President Obama made an impromptu visit to the headquarters of the American Red Cross in Washington. According to a pool report, Obama spoke at a podium in a conference room, where he was flanked by Red Cross employees.
He praised the Red Cross and state and local officials for their response to Sand.
The pooler, Geoff Holtzman, adds:
"POTUS urged government response officials to cut through bureaucracy and red tape to get assistance to states and localities as quickly as possible. He also slipped in a campaign slogan by telling officials to 'lean forward' to help those in need. He ignored a shouted question at the end about when he'll resume campaigning. He could be heard joking with employees afterwards to 'get back to work.'"
According to Reuters, Obama also warned that Sandy was "not over yet."
"It is still moving north," he said. "There are still communities that could be affected. So I want to emphasize there are still risks of flooding, there are still risks of downed power lines, risks of high winds."
Update at 2:15 p.m. ET. In A Dozen Cities, Record (Or Nearly) Low Pressure:
On Talk of the Nation this week, NPR's Joe Palca explained why extremely low pressure is a sign of an extremely powerful storm:
"We can think of it like a drain in the center of the hurricane that's draining stuff towards it. Well, in this case, the stuff is winds. And so the winds — as the pressure gets lower, the winds get higher as they try to race into the center of this thing, and that's why the pressure at the core of the hurricane is an important measure of how bad the winds are going to be."
On Weather Underground today, meteorologist Jeff Masters reports that Sandy broke low pressure records in six cities: Atlantic City, N.J.; Philadelphia; Harrisburg, Pa.; Scranton, Pa; Trenton, N.J.; and Baltimore. There were near records in: Newark, N.J.; New York City; Washington, D.C.; Lynchburg, Va.; and Elkins, W.Va.
Update at 1:40 p.m. ET. Homeland Security's Tip On Staying In Touch:
Here's a message you wouldn't have seen during disasters until just the past few years. On its Twitter page, the Department of Homeland Security suggests that:
"Phone lines may be congested during/after#Sandy. Let loved ones know you're OK by sending a text or updating social networks."
Update at 1:25 p.m. ET. Where Will It Flood Next? An Interactive Map:
WNYC has posted an interactive "flood gauge watch." It allows you to click on a location to check the water levels along coasts and streams.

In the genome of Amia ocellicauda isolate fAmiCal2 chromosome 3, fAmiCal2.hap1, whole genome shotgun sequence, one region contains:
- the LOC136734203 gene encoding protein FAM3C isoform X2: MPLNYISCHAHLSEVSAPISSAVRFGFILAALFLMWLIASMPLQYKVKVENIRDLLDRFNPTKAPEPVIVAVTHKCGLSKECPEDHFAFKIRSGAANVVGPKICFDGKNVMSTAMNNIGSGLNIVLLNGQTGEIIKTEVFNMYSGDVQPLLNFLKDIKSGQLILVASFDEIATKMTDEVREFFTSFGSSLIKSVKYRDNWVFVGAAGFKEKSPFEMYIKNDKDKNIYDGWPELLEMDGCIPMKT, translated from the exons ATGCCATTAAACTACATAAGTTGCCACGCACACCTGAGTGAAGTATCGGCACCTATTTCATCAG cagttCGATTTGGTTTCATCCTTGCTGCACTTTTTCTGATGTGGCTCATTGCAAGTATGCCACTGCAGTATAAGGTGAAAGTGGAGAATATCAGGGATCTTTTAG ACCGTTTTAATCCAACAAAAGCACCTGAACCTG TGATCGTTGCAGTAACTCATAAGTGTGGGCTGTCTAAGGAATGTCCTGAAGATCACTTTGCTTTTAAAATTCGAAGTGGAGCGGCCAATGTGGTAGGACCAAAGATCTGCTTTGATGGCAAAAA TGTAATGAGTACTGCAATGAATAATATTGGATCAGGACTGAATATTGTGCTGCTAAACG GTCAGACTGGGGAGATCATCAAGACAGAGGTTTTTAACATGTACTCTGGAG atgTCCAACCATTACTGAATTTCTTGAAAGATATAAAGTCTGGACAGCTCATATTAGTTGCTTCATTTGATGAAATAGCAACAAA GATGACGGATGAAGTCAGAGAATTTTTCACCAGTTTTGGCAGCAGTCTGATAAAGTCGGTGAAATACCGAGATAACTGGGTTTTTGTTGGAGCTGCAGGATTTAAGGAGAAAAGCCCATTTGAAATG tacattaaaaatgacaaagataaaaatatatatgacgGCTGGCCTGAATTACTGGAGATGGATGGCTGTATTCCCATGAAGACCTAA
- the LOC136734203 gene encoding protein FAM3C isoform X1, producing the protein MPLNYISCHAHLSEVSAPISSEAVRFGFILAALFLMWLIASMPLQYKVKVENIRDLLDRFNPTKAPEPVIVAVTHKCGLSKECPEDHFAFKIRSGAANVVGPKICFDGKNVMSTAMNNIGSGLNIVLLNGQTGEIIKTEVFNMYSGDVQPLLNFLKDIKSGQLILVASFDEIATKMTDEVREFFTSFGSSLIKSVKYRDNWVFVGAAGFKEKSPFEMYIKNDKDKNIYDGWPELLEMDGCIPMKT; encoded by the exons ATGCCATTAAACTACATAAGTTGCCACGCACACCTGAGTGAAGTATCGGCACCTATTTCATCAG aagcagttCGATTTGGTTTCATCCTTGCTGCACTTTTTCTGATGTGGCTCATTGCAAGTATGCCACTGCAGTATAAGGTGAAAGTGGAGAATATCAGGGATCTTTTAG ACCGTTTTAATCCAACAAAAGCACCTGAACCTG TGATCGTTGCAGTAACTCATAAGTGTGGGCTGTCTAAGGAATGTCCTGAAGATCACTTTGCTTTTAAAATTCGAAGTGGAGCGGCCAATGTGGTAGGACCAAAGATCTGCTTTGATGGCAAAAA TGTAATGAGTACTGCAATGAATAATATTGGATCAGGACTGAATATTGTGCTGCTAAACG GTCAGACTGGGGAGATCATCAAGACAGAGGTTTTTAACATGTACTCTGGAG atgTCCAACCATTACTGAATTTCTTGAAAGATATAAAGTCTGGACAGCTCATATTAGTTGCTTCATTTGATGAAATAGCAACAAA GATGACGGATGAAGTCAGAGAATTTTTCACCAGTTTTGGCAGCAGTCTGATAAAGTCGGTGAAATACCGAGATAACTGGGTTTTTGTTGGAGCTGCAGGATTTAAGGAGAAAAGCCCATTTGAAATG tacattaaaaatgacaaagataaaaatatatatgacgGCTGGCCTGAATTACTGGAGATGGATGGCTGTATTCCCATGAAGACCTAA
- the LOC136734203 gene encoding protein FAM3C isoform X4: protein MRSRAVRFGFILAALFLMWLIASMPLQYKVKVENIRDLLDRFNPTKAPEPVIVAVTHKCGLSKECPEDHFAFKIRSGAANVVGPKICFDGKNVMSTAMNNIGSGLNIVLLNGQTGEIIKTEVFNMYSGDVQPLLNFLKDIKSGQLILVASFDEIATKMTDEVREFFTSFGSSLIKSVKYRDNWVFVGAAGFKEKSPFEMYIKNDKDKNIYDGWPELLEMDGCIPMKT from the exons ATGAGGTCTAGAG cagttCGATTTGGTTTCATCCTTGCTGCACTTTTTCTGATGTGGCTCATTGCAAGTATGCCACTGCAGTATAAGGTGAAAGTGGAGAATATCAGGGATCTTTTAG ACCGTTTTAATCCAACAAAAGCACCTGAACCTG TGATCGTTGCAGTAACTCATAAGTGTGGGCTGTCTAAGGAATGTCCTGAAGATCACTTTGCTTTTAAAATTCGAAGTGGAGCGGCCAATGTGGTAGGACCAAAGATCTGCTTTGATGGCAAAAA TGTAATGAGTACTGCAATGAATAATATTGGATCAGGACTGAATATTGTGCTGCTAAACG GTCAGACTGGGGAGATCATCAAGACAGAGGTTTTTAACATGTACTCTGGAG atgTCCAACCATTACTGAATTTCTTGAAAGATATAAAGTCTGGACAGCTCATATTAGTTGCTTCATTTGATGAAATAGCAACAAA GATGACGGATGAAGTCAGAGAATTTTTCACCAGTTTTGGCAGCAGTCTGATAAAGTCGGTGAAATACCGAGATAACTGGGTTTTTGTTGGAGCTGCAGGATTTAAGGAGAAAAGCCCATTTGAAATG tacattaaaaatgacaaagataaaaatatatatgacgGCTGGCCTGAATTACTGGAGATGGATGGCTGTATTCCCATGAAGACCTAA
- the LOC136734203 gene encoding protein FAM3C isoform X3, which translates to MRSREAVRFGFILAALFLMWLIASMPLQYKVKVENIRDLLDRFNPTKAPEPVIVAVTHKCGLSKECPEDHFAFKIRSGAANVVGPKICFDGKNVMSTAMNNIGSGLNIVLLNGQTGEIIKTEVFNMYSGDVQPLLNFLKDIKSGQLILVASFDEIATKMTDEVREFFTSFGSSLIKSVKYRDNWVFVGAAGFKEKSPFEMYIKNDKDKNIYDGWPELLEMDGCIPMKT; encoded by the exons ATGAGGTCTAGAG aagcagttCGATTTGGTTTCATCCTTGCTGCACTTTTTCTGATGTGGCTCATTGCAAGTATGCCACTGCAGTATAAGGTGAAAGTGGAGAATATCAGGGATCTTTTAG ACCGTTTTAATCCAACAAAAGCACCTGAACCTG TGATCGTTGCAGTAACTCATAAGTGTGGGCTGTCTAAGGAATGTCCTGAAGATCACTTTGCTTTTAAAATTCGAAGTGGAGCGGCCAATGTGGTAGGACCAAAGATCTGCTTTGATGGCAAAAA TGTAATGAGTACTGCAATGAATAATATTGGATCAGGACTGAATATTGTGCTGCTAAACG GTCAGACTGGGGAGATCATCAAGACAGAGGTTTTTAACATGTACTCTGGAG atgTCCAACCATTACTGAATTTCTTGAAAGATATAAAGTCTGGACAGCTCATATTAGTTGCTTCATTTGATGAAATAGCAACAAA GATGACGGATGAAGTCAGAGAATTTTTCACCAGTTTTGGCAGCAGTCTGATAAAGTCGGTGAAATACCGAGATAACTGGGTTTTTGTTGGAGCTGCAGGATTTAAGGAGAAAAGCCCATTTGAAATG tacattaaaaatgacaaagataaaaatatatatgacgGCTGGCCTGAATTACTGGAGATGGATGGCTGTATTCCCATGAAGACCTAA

Here's your midday recap on where things stand:
-- Deaths: The toll has grown, as feared. The day began with reports of at least 16 deaths. But that total was based on earlier reports, which included word of five deaths in New York. Later this morning, though, New York City Mayor Michael Bloomberg said there had been 10 deaths in his city alone.
According to The Associated Press, it's now thought there have been at least 33 deaths, including at least 17 in New York State.
-- Power Outages: There were about 8.1 million customers without electricity as of 9 a.m. ET today, the Department of Energy says..
-- Schools And Stocks: Schools remain closed across much of the region from Virginia north. The financial markets in New York will be closed for a second straight day. According to The Wall Street Journal, the New York Stock Exchange is aiming to have its trading floor open on Wednesday.
-- And Who's In The Path? According to the National Weather Service:
Update at 11:50 a.m. ET. Power Out For 8.1 Million Customers:
There were 8.1 million customers without electricity as of 9 a.m. ET today, the Department of Energy says. Hardest hit states:
-- New Jersey, 2.5 million customers.
-- New York, 2 million.
-- Pennsylvania, 1.3 million.
Update at 11:10 a.m. ET. 10 Deaths In New York City, More Expected:
At least 10 people were killed in Sandy-related incidents, New York City Mayor Michael Bloomberg just told reporters. He expects that more deaths will be reported.
According to the mayor, at least 23 major fires broke out during the storm. The biggest challenges facing the city now, he said, are restoring the city's mass transit system and restoring the city's power. About 750,000 customers are without power in the city, Bloomberg added.
The city's subway system, he said, has suffered its worst disaster in the 108 years it's been operating. And the Con Edison power utility tells him the damage to its system is unprecedented. It will be days, at least, before both systems are up and running again.
Update at 10:35 a.m. ET. A Thank You From Newark's Mayor.
From Newark, N.J., Mayor Cory Booker (D) posts this welcome news:
"Police have reported ZERO looting or crimes of opportunity in Newark. And ceaseless reports of acts of kindness abound everywhere #Gratitude."
Update at 10:20 a.m. ET. New Jersey's Gov. Christie On Damage:
Speaking to reporters right now, New Jersey Gov. Chris Christie (R) is warning that it will be days, if not weeks, before things are close to normal in his state. While major highways have reopened, for example, he says there has been "major damage on each and every one of New Jersey's rail lines."
And the first video images from coastal towns, he says, show that many are under water. "The level of devastation at the Jersey shore is unthinkable," he concludes.
"There's no place for me to land on the barrier islands," Christie adds. "It would be completely unsafe for homeowners" to think about going back to check their seaside homes on those islands.
"Beyond anything I thought I'd ever see," he says of the damage along the state's coast.
Update at 9:45 a.m. ET. Something To Smile About During Tough Times: